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How to Survive Embarrassing Workplace Moments

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At some point in your professional career, you are likely to do something considered unprofessional -- and utterly embarrassing. Whether it's as minor as walking out of the office bathroom with toilet paper stuck to your shoe, or as major as accidentally sending a personal email to the entire company, embarrassing workplace moments will eventually blow over with the proper responses, and overcoming them can make you stronger.

Act Accordingly

According to ''Forbes'' magazine, Barbara Pachter, the author of "New Rules At Work," placed sources of workplace embarrassments into three types: those that should be ignored; those that lead to more communication; and those that teach you lessons to improve future actions. If you committed a minor faux pas, such as walking into the wrong restroom, it's best to just laugh it off and move on. Silly embarrassments that don't hurt anyone, such as addressing someone by the wrong name on the phone, can be used as an opportunity to warm up to co-workers because they can make you more approachable. However, for embarrassing moments serious enough to potentially jeopardize your professional reputation, such as that confidential email meant for your boss but sent to a competitor, you will have to do some damage control: apologizing for any wrong done, taking action to fix it, and ensuring you do not repeat it.

Laugh at Yourself

Having a sense of humor about your faux pas actually shows enough confidence that you can handle it if you make a mistake. If you can laugh along with your co-workers about what you did, it will be easier to get past it. Laughing at yourself also serves as a reminder that you're not perfect, but rather a human being who occasionally is subject to making embarrassing errors -- and that's OK. If you can get your co-workers to share their best embarrassing-moment stories, this will also give you a good laugh and help you remember you are not alone.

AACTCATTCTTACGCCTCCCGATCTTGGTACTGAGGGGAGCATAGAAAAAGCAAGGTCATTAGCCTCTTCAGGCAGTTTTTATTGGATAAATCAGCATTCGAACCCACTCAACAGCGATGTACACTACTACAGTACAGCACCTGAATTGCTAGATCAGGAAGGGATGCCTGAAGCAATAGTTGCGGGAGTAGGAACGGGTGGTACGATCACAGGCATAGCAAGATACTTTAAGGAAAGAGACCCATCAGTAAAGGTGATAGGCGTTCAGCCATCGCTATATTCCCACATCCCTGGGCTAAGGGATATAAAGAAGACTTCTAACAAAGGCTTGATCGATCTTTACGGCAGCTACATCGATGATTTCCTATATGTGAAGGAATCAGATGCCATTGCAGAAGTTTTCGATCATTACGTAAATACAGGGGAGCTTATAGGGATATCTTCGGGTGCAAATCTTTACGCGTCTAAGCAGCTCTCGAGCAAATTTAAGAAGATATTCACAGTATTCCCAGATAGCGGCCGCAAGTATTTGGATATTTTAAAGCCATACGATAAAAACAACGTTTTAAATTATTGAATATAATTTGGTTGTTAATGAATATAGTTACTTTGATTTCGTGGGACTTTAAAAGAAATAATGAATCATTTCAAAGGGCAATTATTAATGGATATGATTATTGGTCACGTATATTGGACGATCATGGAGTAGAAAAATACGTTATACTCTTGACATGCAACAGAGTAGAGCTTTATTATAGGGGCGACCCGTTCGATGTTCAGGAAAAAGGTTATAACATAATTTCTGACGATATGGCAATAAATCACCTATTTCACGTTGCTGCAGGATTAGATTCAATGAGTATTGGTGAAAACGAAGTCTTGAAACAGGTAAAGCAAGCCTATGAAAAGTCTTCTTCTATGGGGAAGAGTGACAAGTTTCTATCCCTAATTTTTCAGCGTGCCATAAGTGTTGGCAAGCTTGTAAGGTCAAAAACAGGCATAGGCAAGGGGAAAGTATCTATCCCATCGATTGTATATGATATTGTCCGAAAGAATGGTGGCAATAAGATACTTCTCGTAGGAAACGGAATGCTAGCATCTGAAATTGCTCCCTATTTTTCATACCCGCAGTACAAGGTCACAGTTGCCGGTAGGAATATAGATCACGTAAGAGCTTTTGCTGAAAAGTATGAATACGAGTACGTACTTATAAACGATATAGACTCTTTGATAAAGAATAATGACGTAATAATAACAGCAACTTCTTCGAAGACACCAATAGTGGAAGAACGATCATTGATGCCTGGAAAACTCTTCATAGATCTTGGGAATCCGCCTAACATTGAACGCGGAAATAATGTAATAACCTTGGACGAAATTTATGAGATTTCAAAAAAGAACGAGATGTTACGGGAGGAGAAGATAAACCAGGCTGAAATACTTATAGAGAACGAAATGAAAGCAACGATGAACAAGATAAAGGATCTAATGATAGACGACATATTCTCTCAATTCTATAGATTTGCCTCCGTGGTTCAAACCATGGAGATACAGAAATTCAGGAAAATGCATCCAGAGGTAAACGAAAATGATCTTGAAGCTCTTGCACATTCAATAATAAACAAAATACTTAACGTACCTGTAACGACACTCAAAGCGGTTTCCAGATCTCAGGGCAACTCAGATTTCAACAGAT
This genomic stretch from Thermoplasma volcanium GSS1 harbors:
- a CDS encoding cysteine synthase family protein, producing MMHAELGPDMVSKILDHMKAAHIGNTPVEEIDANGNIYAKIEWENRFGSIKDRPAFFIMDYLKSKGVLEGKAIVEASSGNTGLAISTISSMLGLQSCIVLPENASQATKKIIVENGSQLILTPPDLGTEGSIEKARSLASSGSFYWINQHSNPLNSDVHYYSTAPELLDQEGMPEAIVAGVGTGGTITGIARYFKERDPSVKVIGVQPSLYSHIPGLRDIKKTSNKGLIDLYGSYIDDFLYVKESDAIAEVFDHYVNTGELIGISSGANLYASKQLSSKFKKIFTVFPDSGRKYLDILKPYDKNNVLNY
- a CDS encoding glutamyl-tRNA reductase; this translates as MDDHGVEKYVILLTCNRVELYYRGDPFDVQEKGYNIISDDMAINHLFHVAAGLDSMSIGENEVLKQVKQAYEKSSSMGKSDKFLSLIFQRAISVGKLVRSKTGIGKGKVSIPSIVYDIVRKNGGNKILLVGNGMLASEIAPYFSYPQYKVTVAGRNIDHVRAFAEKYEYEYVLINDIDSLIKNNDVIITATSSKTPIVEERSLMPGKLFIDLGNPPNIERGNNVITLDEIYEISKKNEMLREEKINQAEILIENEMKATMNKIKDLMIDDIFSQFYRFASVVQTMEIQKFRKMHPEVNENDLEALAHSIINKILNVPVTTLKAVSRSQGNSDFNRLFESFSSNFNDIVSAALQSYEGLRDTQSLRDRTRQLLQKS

Put It Behind You

As horrifying as your embarrassing moment may have felt, it helps to remember that it has already passed. You can acknowledge the slip-up, but be sure to move on into the present moment and the future where it's no longer a reality. This means that you should also refrain from over-apologizing. One apology deals with it, but excessive apologies prolong your own embarrassment. You can also use your past to help you cope with your most recent humiliation, by remembering how you survived the ones long gone. This current humiliation can be viewed as a learning experience.

Show Your Face Again

Even if the office conference room is the scene of the crime where your off-color joke caused your boss and VPs to roll their eyes in disgust, dare to step right back into that conference room for the next meeting. If you show forgiveness for yourself, your co-workers will follow suit. If your embarrassing moment involved hurting someone's feelings, make an extra-special effort to go out of your way and make it up to your co-worker, such as buying him lunch or covering for him on his break. This helps build up a good rapport so your blunder can be sooner forgotten.


About the Author

Anna Windermere started her writing and editing career in 1993, upon graduating from the University of Florida's esteemed journalism school with a bachelor's in journalism. Ms. Windermere, a senior-level copy editor, has appeared in mastheads of newspapers and magazines as copy chief, writer and proofreader, including "Sun-Sentinel," "Miami Herald," "City Link," "New Times," "NewBeauty," "Luxe," "Florida Alligator," "Orange & Blue," and more.

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